Ground bearing floors can include insulation either below or above the concrete slab, depending on the choice of the designer. If the insulation is installed below the slab, this increases the thermal capacity of the building, helping to maintain steady internal temperatures.
If insulation is installed above the slab, the building will respond much more quickly to the heating system. Suspended floors are usually insulated in such a way that they offer reduced thermal mass and respond quickly to the heating system. In the case of suspended concrete, the insulation is installed above the deck, either under a screed or timber boarding. Suspended timber floors are normally insulated between the joists.
Insulation materials used under slabs, screeds and chipboard should be capable of accommodating the applied loads with the minimum of compression.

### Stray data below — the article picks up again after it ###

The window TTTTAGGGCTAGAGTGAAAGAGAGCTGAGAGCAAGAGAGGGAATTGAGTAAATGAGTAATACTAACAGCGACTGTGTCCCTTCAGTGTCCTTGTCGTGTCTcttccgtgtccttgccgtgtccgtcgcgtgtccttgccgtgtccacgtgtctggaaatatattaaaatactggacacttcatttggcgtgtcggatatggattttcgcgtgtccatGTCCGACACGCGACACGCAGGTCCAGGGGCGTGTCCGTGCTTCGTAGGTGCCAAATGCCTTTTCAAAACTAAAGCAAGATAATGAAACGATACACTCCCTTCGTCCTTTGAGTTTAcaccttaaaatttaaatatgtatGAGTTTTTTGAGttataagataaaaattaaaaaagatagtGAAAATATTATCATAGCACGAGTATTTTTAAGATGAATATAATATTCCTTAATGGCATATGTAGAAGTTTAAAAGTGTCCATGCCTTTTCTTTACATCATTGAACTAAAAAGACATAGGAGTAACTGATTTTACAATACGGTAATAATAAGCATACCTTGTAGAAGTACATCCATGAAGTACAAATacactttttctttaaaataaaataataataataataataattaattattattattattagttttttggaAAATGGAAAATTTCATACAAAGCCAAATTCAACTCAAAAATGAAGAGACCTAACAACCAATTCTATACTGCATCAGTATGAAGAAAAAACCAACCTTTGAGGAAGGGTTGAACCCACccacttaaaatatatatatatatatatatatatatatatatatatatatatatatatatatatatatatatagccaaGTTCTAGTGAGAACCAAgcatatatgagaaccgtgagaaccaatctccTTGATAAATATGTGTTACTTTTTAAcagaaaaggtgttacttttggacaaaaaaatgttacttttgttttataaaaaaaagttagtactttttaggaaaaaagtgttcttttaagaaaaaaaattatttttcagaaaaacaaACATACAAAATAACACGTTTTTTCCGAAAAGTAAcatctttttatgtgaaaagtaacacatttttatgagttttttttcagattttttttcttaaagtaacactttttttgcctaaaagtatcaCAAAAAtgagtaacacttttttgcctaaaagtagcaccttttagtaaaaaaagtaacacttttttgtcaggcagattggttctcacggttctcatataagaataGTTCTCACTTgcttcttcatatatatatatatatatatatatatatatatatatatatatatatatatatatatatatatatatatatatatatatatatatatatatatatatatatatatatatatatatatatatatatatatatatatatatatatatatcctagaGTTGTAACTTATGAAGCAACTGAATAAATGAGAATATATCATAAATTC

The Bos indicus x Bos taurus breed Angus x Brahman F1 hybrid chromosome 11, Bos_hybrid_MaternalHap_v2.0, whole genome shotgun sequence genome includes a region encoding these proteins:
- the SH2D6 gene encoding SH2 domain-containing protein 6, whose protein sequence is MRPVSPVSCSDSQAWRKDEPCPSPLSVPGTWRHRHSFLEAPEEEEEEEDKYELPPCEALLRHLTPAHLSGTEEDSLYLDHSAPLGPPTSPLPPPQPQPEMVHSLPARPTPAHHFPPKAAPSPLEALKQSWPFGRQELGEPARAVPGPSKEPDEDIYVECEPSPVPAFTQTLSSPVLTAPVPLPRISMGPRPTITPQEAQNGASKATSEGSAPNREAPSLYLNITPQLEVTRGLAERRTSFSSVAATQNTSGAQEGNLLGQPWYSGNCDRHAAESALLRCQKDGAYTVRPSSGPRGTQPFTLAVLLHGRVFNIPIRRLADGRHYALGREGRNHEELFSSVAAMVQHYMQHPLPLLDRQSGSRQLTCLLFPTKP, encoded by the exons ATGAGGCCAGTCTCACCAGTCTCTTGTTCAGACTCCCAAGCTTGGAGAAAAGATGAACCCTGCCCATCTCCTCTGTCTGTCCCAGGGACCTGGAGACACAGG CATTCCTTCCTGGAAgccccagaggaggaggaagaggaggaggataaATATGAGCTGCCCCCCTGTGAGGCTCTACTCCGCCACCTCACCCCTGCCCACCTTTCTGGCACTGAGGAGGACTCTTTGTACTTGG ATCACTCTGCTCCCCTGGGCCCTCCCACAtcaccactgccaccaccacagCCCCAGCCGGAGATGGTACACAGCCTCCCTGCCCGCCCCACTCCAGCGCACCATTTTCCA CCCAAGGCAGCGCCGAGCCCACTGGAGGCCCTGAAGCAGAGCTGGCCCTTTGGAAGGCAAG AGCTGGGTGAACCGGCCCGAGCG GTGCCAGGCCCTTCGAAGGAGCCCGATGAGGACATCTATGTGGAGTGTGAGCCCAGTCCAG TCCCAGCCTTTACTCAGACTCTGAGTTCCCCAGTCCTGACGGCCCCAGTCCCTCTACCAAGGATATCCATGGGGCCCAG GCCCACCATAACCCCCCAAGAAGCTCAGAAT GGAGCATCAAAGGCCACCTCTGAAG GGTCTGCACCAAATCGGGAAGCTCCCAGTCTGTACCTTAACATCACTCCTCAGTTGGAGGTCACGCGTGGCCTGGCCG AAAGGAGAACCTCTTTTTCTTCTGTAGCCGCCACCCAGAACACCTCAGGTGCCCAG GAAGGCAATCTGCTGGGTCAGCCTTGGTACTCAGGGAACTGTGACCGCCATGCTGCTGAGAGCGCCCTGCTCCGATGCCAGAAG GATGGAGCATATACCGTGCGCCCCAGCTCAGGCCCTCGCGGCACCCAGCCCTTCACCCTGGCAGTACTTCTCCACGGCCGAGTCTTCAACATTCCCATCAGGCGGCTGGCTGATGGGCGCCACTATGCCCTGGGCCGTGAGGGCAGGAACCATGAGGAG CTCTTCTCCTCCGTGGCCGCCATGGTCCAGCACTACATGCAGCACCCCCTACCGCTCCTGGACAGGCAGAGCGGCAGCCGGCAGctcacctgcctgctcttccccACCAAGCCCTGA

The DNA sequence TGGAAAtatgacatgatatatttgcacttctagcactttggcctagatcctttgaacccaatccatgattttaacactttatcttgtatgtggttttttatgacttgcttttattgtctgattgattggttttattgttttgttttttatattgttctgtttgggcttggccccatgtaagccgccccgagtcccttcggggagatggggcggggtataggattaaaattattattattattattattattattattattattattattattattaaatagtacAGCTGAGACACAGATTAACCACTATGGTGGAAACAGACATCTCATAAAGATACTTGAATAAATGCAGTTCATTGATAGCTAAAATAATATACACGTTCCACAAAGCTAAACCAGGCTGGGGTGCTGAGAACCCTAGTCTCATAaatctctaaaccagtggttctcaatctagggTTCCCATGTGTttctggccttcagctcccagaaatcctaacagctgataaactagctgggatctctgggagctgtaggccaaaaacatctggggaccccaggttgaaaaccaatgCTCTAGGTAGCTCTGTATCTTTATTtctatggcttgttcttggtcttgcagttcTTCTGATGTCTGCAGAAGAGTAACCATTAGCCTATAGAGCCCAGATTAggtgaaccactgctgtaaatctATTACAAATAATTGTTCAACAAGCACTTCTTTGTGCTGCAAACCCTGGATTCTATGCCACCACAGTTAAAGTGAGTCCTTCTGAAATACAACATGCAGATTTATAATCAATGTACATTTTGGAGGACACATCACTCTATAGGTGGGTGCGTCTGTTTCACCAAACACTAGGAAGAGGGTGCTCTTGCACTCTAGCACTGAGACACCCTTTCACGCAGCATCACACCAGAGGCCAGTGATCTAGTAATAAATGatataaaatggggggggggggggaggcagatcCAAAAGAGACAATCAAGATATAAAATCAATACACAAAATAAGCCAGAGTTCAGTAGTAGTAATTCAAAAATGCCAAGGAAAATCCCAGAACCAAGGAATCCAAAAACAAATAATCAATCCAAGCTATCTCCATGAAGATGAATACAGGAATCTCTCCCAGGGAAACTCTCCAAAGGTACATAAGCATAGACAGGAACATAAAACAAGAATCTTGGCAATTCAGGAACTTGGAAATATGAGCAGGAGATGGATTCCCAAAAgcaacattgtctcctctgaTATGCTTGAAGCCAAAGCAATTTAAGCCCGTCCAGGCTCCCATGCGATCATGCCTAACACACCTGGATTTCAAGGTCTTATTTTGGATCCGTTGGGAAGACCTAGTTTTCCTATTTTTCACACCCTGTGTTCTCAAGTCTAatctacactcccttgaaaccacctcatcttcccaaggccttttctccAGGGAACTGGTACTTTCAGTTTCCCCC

Unlike walls and roofs, the heat loss through a ground floor varies with its size and shape. The Building Regulations require that when ground floor U-values are calculated the methodology in BS EN ISO 13370: 1998 should be employed.
This standard uses the ratio of the exposed floor perimeter to the floor area to take account of the variation in heat loss due to floor size and shape.
The measurement of the perimeter and area should be to the finished inside surfaces of the perimeter walls that enclose the heated space.